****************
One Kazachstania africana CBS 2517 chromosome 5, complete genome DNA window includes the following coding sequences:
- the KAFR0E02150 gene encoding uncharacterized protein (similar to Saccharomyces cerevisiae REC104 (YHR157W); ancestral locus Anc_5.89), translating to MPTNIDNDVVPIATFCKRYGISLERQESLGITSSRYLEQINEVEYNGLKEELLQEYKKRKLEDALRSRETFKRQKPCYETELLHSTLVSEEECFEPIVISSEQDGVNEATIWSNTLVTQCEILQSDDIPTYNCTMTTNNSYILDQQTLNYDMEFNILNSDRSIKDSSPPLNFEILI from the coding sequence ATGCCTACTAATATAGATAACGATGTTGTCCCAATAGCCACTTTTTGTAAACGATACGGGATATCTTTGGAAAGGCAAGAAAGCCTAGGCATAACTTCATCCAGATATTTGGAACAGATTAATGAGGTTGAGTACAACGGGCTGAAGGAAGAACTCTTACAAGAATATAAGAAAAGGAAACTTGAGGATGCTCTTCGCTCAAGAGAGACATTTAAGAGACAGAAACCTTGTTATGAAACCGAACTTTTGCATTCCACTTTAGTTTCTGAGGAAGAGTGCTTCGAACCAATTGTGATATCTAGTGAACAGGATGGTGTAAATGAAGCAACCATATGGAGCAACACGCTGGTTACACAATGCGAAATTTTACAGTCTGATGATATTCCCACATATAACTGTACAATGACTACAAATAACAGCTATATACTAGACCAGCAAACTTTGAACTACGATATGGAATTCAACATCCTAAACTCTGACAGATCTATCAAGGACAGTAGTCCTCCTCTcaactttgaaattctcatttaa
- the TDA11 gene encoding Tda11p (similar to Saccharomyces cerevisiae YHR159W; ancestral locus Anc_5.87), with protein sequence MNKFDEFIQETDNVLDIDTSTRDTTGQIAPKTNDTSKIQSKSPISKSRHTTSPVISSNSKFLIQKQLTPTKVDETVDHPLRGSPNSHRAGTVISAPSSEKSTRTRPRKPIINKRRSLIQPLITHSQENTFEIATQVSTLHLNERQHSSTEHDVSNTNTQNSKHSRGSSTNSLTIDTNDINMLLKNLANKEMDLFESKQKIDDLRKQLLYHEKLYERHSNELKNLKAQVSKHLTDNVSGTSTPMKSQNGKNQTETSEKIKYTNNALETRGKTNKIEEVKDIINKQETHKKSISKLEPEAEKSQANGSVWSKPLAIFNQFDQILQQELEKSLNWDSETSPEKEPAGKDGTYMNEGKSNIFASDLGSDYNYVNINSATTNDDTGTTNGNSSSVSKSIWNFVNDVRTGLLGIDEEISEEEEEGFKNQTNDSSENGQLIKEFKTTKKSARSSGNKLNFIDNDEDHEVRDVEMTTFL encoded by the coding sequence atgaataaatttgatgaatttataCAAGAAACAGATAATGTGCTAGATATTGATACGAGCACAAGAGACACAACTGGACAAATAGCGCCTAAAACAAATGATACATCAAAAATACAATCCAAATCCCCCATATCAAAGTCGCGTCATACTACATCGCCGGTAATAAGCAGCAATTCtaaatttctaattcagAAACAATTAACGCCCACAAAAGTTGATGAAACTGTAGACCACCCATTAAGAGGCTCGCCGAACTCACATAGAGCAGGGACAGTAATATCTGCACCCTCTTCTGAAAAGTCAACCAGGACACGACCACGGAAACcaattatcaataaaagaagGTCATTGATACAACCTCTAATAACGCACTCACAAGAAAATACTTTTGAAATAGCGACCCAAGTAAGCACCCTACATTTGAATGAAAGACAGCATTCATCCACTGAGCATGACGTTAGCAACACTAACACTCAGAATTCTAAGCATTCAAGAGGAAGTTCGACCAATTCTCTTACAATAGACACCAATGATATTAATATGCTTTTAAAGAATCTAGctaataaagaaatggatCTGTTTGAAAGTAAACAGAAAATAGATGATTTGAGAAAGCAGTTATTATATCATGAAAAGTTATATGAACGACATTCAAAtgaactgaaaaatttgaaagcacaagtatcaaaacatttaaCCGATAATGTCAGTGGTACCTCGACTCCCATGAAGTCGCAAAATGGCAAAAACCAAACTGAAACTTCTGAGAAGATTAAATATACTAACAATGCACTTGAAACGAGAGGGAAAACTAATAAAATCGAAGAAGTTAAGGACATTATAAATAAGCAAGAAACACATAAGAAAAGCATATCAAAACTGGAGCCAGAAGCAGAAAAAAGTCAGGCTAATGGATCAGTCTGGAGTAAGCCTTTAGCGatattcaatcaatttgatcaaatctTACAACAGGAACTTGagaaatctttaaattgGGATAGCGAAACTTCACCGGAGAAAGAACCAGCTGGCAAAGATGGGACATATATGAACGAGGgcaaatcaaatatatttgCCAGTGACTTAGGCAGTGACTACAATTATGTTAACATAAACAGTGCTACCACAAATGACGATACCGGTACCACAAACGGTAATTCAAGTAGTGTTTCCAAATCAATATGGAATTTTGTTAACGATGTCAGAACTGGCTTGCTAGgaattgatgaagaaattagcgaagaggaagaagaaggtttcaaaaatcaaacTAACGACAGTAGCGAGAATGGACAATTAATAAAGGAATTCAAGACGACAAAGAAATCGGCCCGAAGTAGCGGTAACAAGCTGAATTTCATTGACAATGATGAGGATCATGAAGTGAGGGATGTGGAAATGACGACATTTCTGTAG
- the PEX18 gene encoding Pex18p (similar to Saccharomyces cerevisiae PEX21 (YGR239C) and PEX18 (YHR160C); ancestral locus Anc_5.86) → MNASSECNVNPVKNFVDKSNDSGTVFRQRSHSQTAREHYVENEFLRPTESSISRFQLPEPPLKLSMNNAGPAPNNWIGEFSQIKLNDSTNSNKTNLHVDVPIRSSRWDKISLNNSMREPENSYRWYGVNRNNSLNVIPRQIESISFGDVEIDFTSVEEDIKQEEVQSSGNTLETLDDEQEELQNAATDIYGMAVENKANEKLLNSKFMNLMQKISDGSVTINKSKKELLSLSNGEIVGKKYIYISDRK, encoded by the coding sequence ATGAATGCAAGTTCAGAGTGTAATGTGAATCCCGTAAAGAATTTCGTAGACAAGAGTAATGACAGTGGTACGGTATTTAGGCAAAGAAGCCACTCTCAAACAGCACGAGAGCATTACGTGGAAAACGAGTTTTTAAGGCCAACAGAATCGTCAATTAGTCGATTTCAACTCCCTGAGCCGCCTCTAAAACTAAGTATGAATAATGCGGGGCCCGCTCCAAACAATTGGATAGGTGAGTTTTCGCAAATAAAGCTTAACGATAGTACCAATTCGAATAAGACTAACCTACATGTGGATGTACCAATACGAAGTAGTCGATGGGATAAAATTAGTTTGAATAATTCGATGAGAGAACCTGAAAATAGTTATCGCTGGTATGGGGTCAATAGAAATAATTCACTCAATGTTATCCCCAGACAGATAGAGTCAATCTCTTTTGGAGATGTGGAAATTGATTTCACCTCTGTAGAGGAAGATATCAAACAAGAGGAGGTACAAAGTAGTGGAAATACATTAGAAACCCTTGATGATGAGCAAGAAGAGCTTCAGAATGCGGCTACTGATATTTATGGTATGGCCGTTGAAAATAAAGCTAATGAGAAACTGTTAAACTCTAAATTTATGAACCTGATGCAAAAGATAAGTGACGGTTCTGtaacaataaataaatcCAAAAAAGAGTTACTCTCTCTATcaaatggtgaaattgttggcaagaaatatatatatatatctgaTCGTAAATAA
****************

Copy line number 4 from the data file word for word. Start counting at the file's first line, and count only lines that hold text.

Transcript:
- the PEX18 gene encoding Pex18p (similar to Saccharomyces cerevisiae PEX21 (YGR239C) and PEX18 (YHR160C); ancestral locus Anc_5.86) → MNASSECNVNPVKNFVDKSNDSGTVFRQRSHSQTAREHYVENEFLRPTESSISRFQLPEPPLKLSMNNAGPAPNNWIGEFSQIKLNDSTNSNKTNLHVDVPIRSSRWDKISLNNSMREPENSYRWYGVNRNNSLNVIPRQIESISFGDVEIDFTSVEEDIKQEEVQSSGNTLETLDDEQEELQNAATDIYGMAVENKANEKLLNSKFMNLMQKISDGSVTINKSKKELLSLSNGEIVGKKYIYISDRK, encoded by the coding sequence ATGAATGCAAGTTCAGAGTGTAATGTGAATCCCGTAAAGAATTTCGTAGACAAGAGTAATGACAGTGGTACGGTATTTAGGCAAAGAAGCCACTCTCAAACAGCACGAGAGCATTACGTGGAAAACGAGTTTTTAAGGCCAACAGAATCGTCAATTAGTCGATTTCAACTCCCTGAGCCGCCTCTAAAACTAAGTATGAATAATGCGGGGCCCGCTCCAAACAATTGGATAGGTGAGTTTTCGCAAATAAAGCTTAACGATAGTACCAATTCGAATAAGACTAACCTACATGTGGATGTACCAATACGAAGTAGTCGATGGGATAAAATTAGTTTGAATAATTCGATGAGAGAACCTGAAAATAGTTATCGCTGGTATGGGGTCAATAGAAATAATTCACTCAATGTTATCCCCAGACAGATAGAGTCAATCTCTTTTGGAGATGTGGAAATTGATTTCACCTCTGTAGAGGAAGATATCAAACAAGAGGAGGTACAAAGTAGTGGAAATACATTAGAAACCCTTGATGATGAGCAAGAAGAGCTTCAGAATGCGGCTACTGATATTTATGGTATGGCCGTTGAAAATAAAGCTAATGAGAAACTGTTAAACTCTAAATTTATGAACCTGATGCAAAAGATAAGTGACGGTTCTGtaacaataaataaatcCAAAAAAGAGTTACTCTCTCTATcaaatggtgaaattgttggcaagaaatatatatatatatctgaTCGTAAATAA